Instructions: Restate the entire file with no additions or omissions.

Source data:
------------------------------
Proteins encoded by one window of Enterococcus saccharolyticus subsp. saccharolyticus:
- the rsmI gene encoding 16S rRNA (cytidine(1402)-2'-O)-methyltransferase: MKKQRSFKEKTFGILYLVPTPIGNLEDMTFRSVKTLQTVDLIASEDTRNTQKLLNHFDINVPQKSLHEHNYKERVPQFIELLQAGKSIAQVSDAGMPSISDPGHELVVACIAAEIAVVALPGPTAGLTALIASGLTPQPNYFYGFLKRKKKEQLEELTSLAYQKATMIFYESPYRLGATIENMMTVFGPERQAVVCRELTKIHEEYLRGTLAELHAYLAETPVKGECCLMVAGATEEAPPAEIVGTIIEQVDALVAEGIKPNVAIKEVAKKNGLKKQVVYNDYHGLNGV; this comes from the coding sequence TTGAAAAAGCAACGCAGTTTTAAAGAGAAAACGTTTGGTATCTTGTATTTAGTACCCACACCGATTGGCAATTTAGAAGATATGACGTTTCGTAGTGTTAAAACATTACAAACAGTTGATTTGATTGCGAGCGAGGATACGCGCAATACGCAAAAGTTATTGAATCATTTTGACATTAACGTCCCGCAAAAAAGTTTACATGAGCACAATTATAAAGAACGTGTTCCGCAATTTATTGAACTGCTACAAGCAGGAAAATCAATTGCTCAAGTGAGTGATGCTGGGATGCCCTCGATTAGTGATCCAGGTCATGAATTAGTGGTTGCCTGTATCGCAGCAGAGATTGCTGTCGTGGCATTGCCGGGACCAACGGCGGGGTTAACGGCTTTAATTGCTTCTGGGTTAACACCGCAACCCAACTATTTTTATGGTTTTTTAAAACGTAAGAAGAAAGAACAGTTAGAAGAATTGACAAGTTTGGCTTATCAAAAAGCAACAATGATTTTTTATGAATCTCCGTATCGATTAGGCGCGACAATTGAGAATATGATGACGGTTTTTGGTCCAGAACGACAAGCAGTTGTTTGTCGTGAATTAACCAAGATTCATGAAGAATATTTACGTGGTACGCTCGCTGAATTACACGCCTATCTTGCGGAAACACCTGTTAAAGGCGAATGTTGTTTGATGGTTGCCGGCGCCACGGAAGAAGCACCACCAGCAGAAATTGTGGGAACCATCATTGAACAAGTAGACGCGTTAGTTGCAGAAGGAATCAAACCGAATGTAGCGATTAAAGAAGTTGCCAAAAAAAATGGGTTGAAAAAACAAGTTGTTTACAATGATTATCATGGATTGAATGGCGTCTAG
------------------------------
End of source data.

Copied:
Proteins encoded by one window of Enterococcus saccharolyticus subsp. saccharolyticus:
- the rsmI gene encoding 16S rRNA (cytidine(1402)-2'-O)-methyltransferase: MKKQRSFKEKTFGILYLVPTPIGNLEDMTFRSVKTLQTVDLIASEDTRNTQKLLNHFDINVPQKSLHEHNYKERVPQFIELLQAGKSIAQVSDAGMPSISDPGHELVVACIAAEIAVVALPGPTAGLTALIASGLTPQPNYFYGFLKRKKKEQLEELTSLAYQKATMIFYESPYRLGATIENMMTVFGPERQAVVCRELTKIHEEYLRGTLAELHAYLAETPVKGECCLMVAGATEEAPPAEIVGTIIEQVDALVAEGIKPNVAIKEVAKKNGLKKQVVYNDYHGLNGV; this comes from the coding sequence TTGAAAAAGCAACGCAGTTTTAAAGAGAAAACGTTTGGTATCTTGTATTTAGTACCCACACCGATTGGCAATTTAGAAGATATGACGTTTCGTAGTGTTAAAACATTACAAACAGTTGATTTGATTGCGAGCGAGGATACGCGCAATACGCAAAAGTTATTGAATCATTTTGACATTAACGTCCCGCAAAAAAGTTTACATGAGCACAATTATAAAGAACGTGTTCCGCAATTTATTGAACTGCTACAAGCAGGAAAATCAATTGCTCAAGTGAGTGATGCTGGGATGCCCTCGATTAGTGATCCAGGTCATGAATTAGTGGTTGCCTGTATCGCAGCAGAGATTGCTGTCGTGGCATTGCCGGGACCAACGGCGGGGTTAACGGCTTTAATTGCTTCTGGGTTAACACCGCAACCCAACTATTTTTATGGTTTTTTAAAACGTAAGAAGAAAGAACAGTTAGAAGAATTGACAAGTTTGGCTTATCAAAAAGCAACAATGATTTTTTATGAATCTCCGTATCGATTAGGCGCGACAATTGAGAATATGATGACGGTTTTTGGTCCAGAACGACAAGCAGTTGTTTGTCGTGAATTAACCAAGATTCATGAAGAATATTTACGTGGTACGCTCGCTGAATTACACGCCTATCTTGCGGAAACACCTGTTAAAGGCGAATGTTGTTTGATGGTTGCCGGCGCCACGGAAGAAGCACCACCAGCAGAAATTGTGGGAACCATCATTGAACAAGTAGACGCGTTAGTTGCAGAAGGAATCAAACCGAATGTAGCGATTAAAGAAGTTGCCAAAAAAAATGGGTTGAAAAAACAAGTTGTTTACAATGATTATCATGGATTGAATGGCGTCTAG